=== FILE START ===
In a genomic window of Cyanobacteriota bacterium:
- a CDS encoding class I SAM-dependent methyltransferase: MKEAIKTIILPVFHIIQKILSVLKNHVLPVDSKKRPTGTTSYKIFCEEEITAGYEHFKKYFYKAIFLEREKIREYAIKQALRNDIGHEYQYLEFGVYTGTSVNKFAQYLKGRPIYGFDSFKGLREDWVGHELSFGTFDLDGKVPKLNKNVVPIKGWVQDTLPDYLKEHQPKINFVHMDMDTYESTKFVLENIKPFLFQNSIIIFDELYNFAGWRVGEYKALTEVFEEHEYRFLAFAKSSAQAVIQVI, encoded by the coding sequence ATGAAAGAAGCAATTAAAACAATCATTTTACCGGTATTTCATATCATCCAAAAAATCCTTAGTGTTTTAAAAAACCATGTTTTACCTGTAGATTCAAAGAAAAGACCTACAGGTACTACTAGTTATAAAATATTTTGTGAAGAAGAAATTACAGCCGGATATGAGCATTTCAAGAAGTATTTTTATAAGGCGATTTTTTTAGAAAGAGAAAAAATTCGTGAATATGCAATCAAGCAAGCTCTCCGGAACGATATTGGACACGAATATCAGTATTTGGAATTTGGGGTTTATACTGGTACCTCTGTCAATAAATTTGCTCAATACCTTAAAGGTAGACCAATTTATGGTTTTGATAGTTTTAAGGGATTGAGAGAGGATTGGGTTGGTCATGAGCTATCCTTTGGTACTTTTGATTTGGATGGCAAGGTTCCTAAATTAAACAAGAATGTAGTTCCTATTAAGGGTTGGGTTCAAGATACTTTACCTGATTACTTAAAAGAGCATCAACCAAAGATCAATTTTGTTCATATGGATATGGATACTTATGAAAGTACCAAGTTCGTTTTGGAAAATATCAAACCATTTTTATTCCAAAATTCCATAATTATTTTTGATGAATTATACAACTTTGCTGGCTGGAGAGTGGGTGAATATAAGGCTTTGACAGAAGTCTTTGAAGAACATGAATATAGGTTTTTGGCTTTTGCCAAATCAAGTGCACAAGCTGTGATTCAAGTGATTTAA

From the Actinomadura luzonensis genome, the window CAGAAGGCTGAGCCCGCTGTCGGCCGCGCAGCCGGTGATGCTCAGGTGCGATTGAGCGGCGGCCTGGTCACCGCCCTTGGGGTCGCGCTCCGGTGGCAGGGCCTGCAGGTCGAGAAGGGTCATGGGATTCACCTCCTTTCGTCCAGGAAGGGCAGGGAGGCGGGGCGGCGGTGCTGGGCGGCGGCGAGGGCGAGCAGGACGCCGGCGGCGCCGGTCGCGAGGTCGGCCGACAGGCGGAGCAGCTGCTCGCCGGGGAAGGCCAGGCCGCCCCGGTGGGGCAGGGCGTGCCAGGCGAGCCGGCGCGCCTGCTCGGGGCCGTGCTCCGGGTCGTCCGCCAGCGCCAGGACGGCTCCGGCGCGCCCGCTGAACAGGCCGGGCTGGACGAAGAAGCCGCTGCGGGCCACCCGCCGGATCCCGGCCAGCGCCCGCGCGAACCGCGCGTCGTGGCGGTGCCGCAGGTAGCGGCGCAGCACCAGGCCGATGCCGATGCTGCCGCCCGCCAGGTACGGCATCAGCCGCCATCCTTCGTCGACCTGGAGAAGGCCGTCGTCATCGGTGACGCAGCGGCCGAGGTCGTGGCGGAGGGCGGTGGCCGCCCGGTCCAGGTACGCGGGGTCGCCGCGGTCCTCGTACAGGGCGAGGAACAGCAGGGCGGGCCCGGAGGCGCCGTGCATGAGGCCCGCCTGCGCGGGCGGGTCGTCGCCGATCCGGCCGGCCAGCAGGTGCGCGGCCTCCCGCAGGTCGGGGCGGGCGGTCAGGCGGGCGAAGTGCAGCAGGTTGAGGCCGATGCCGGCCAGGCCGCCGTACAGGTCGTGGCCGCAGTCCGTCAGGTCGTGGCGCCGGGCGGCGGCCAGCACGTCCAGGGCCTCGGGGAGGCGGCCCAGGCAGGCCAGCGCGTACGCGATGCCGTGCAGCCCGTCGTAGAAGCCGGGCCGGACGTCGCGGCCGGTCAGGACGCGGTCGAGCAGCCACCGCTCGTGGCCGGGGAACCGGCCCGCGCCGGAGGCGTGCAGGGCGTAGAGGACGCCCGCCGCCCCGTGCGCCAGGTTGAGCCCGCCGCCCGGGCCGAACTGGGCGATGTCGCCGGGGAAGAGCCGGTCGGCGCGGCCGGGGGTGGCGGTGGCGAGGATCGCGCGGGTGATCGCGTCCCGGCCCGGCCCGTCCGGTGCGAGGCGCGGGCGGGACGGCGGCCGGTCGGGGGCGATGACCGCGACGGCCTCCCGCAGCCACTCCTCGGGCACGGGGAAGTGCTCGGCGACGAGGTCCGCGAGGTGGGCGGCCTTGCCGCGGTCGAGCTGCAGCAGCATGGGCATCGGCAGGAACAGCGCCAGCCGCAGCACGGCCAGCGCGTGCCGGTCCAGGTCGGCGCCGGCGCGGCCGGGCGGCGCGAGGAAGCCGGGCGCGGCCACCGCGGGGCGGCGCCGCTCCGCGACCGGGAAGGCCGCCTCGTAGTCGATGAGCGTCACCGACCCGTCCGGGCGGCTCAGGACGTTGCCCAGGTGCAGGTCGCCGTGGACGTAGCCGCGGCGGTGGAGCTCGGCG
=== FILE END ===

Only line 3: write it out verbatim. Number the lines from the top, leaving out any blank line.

From the Actinomadura luzonensis genome, the window CAGAAGGCTGAGCCCGCTGTCGGCCGCGCAGCCGGTGATGCTCAGGTGCGATTGAGCGGCGGCCTGGTCACCGCCCTTGGGGTCGCGCTCCGGTGGCAGGGCCTGCAGGTCGAGAAGGGTCATGGGATTCACCTCCTTTCGTCCAGGAAGGGCAGGGAGGCGGGGCGGCGGTGCTGGGCGGCGGCGAGGGCGAGCAGGACGCCGGCGGCGCCGGTCGCGAGGTCGGCCGACAGGCGGAGCAGCTGCTCGCCGGGGAAGGCCAGGCCGCCCCGGTGGGGCAGGGCGTGCCAGGCGAGCCGGCGCGCCTGCTCGGGGCCGTGCTCCGGGTCGTCCGCCAGCGCCAGGACGGCTCCGGCGCGCCCGCTGAACAGGCCGGGCTGGACGAAGAAGCCGCTGCGGGCCACCCGCCGGATCCCGGCCAGCGCCCGCGCGAACCGCGCGTCGTGGCGGTGCCGCAGGTAGCGGCGCAGCACCAGGCCGATGCCGATGCTGCCGCCCGCCAGGTACGGCATCAGCCGCCATCCTTCGTCGACCTGGAGAAGGCCGTCGTCATCGGTGACGCAGCGGCCGAGGTCGTGGCGGAGGGCGGTGGCCGCCCGGTCCAGGTACGCGGGGTCGCCGCGGTCCTCGTACAGGGCGAGGAACAGCAGGGCGGGCCCGGAGGCGCCGTGCATGAGGCCCGCCTGCGCGGGCGGGTCGTCGCCGATCCGGCCGGCCAGCAGGTGCGCGGCCTCCCGCAGGTCGGGGCGGGCGGTCAGGCGGGCGAAGTGCAGCAGGTTGAGGCCGATGCCGGCCAGGCCGCCGTACAGGTCGTGGCCGCAGTCCGTCAGGTCGTGGCGCCGGGCGGCGGCCAGCACGTCCAGGGCCTCGGGGAGGCGGCCCAGGCAGGCCAGCGCGTACGCGATGCCGTGCAGCCCGTCGTAGAAGCCGGGCCGGACGTCGCGGCCGGTCAGGACGCGGTCGAGCAGCCACCGCTCGTGGCCGGGGAACCGGCCCGCGCCGGAGGCGTGCAGGGCGTAGAGGACGCCCGCCGCCCCGTGCGCCAGGTTGAGCCCGCCGCCCGGGCCGAACTGGGCGATGTCGCCGGGGAAGAGCCGGTCGGCGCGGCCGGGGGTGGCGGTGGCGAGGATCGCGCGGGTGATCGCGTCCCGGCCCGGCCCGTCCGGTGCGAGGCGCGGGCGGGACGGCGGCCGGTCGGGGGCGATGACCGCGACGGCCTCCCGCAGCCACTCCTCGGGCACGGGGAAGTGCTCGGCGACGAGGTCCGCGAGGTGGGCGGCCTTGCCGCGGTCGAGCTGCAGCAGCATGGGCATCGGCAGGAACAGCGCCAGCCGCAGCACGGCCAGCGCGTGCCGGTCCAGGTCGGCGCCGGCGCGGCCGGGCGGCGCGAGGAAGCCGGGCGCGGCCACCGCGGGGCGGCGCCGCTCCGCGACCGGGAAGGCCGCCTCGTAGTCGATGAGCGTCACCGACCCGTCCGGGCGGCTCAGGACGTTGCCCAGGTGCAGGTCGCCGTGGACGTAGCCGCGGCGGTGGAGCTCGGCG